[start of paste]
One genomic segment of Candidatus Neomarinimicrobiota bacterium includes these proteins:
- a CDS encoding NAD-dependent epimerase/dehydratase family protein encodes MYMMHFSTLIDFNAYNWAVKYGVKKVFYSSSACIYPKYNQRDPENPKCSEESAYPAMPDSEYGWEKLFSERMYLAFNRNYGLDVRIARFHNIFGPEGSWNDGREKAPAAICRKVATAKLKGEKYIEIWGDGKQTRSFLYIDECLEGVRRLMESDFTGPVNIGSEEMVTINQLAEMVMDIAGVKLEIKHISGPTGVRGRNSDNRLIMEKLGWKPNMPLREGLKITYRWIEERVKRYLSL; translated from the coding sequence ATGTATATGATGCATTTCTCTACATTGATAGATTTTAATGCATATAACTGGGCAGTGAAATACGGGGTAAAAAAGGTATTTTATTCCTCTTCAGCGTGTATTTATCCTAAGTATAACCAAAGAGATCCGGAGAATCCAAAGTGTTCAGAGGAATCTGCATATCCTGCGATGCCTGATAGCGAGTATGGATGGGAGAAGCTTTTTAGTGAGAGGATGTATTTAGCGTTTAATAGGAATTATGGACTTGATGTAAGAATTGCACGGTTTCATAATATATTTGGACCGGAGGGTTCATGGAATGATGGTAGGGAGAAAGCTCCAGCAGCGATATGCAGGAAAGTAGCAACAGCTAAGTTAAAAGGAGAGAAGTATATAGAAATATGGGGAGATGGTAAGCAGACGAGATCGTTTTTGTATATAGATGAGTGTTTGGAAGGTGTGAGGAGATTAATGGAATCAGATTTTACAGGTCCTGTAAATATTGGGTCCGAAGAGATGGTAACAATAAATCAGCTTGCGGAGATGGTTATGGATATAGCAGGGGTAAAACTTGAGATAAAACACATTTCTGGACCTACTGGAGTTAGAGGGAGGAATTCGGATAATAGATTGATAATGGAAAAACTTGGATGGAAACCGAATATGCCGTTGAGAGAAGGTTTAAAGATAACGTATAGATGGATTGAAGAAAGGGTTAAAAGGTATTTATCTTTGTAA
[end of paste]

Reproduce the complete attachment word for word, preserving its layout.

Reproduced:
One genomic segment of Candidatus Neomarinimicrobiota bacterium includes these proteins:
- a CDS encoding NAD-dependent epimerase/dehydratase family protein encodes MYMMHFSTLIDFNAYNWAVKYGVKKVFYSSSACIYPKYNQRDPENPKCSEESAYPAMPDSEYGWEKLFSERMYLAFNRNYGLDVRIARFHNIFGPEGSWNDGREKAPAAICRKVATAKLKGEKYIEIWGDGKQTRSFLYIDECLEGVRRLMESDFTGPVNIGSEEMVTINQLAEMVMDIAGVKLEIKHISGPTGVRGRNSDNRLIMEKLGWKPNMPLREGLKITYRWIEERVKRYLSL; translated from the coding sequence ATGTATATGATGCATTTCTCTACATTGATAGATTTTAATGCATATAACTGGGCAGTGAAATACGGGGTAAAAAAGGTATTTTATTCCTCTTCAGCGTGTATTTATCCTAAGTATAACCAAAGAGATCCGGAGAATCCAAAGTGTTCAGAGGAATCTGCATATCCTGCGATGCCTGATAGCGAGTATGGATGGGAGAAGCTTTTTAGTGAGAGGATGTATTTAGCGTTTAATAGGAATTATGGACTTGATGTAAGAATTGCACGGTTTCATAATATATTTGGACCGGAGGGTTCATGGAATGATGGTAGGGAGAAAGCTCCAGCAGCGATATGCAGGAAAGTAGCAACAGCTAAGTTAAAAGGAGAGAAGTATATAGAAATATGGGGAGATGGTAAGCAGACGAGATCGTTTTTGTATATAGATGAGTGTTTGGAAGGTGTGAGGAGATTAATGGAATCAGATTTTACAGGTCCTGTAAATATTGGGTCCGAAGAGATGGTAACAATAAATCAGCTTGCGGAGATGGTTATGGATATAGCAGGGGTAAAACTTGAGATAAAACACATTTCTGGACCTACTGGAGTTAGAGGGAGGAATTCGGATAATAGATTGATAATGGAAAAACTTGGATGGAAACCGAATATGCCGTTGAGAGAAGGTTTAAAGATAACGTATAGATGGATTGAAGAAAGGGTTAAAAGGTATTTATCTTTGTAA